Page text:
This is for Sue Vincent’s photo prompt
Snow had fallen gently all day, but at nightfall it stopped. Inside the house, they listened to the silence and shivered. Not one of them had dared set foot outside since the whispering began. Nothing entered the house on the river; the electricity didn’t work and the phone line was dead. Batteries were flat and signals were silent. They were not certain what they had done, but the whispering rippled through the fur of the trophies littered throughout the house, and something glittered in their glass eyes. In the kennel, the dogs howled until they let them out. Now they were silent, gone, swallowed up by the malevolence of the forest.
They sat huddled together before the hearth, watching the flames and wondering how long the wood would last. The whispering would stop, they said, the forest had no hold on them, not really. In the morning they would leave. They kept their guns ready, feeling safer with the comforting steel in their hands, and when the first bottle of whiskey was finished, the sharp prick of fear was dulled, laughter returned, and they pretended that their prison was no more than a power outage.
They were sleeping when the grey light of dawn began to glow with an orange light. They woke, not to the sound of whispering, but to the angry crackle and roar of flames and the acrid smell of soft furnishings burning. With cries of fear, they fled the burning building. And the forest was waiting for them.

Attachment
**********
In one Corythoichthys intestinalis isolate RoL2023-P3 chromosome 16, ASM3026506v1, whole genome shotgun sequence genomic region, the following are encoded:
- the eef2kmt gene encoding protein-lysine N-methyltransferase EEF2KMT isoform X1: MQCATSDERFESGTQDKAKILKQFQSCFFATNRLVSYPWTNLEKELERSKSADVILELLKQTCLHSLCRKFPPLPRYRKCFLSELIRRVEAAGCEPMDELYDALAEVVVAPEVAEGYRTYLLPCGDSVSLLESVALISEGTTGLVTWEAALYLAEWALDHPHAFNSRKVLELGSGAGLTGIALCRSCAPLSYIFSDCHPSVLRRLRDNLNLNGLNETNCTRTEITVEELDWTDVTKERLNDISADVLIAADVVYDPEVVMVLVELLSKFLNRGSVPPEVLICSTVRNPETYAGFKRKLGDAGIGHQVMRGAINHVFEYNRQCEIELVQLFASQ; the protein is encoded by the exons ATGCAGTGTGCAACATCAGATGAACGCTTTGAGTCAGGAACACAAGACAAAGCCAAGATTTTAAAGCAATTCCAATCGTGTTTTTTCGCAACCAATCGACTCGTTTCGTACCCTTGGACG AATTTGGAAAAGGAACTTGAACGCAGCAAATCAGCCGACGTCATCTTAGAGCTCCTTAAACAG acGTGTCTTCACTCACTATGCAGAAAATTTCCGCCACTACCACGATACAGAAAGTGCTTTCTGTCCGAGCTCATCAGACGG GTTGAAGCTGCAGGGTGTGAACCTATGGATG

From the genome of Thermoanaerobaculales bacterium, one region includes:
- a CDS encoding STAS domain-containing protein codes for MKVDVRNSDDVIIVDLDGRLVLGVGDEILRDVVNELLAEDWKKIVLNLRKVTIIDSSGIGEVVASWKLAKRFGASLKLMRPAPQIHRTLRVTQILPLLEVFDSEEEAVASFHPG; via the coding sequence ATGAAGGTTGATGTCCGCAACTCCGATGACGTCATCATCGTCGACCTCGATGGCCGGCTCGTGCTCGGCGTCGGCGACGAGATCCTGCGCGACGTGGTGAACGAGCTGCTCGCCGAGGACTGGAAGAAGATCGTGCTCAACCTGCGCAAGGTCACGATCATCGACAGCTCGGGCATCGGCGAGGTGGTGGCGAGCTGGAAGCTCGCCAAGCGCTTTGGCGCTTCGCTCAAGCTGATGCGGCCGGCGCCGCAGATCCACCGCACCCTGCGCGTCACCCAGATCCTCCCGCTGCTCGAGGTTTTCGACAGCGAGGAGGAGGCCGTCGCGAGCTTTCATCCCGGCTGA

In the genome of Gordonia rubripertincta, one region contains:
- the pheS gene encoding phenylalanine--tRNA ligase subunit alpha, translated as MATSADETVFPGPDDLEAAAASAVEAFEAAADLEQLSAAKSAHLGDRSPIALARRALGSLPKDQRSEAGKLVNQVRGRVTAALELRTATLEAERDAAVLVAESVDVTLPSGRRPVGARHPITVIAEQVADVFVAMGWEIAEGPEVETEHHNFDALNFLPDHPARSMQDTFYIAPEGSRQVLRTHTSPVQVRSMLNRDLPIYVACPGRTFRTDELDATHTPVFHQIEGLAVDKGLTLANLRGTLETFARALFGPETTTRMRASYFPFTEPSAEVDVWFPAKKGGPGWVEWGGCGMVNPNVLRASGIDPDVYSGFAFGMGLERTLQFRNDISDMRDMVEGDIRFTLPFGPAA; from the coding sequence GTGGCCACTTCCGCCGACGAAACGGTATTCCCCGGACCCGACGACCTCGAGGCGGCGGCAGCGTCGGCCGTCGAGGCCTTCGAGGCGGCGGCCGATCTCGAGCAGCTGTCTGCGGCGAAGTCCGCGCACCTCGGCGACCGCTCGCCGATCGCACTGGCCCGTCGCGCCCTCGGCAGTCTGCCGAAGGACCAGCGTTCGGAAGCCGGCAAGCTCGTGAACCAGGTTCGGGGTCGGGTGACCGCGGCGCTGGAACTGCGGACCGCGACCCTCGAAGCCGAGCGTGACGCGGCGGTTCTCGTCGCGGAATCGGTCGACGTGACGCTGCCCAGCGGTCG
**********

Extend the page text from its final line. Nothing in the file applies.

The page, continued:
Charli Mills asked us to write about libraries this week for her 99 word flash fiction challenge.
She ran her finger along the spines of the books on the shelves.
Read it, read it, readitreaditreaditreadit…
Her finger ran out of books and found a door at the end of the shelf.
She shrugged. This was a public library. She tugged on the handle and opened the door. A man, bald, glasses, seated at a desk, raised his eyes.
“Sit,” he said and pushed a book across the desk. “Read that.”
“It might teach you how to find your way home.”
She turned. The door clicked closed. She tugged on the handle. It was locked.
A piece of flash fiction for Sacha Black’s challenge on the theme of Trapped. I called it Free, just to be awkward.
photo ©Roman Eisele
There used to be comfort in watching the river flow, the sun on the water, listening to the sounds, of birds singing and the wind in the leaves. I used to come here often when things weren’t going right, when words hung in the air between us and I needed to let them settle before I could face you again. Now you are gone, your words, harsh and gentle packed away or simply swept up with the dust of your passing. There was no more need to run to my hideaway for comfort, you said. No more tears to dry in the soft wind from the sea. I was free to be what I wanted to be, you said. No more constraints, complaints. I was free.
Sitting by the river, listening to the blackbird, nothing reaches me. I see and hear but it touches no nerve, sends no chord singing. I was free, you said as you set your sights on some far horizon where I would not be. But you closed the door on tomorrow, left me with the debris of a discarded past. The door is closed; the past a jagged, tangled, barbed mess. Free, you said. The word still rings in my head as I listen to the blackbird and hear only a reedy noise falling into the well at the world’s end.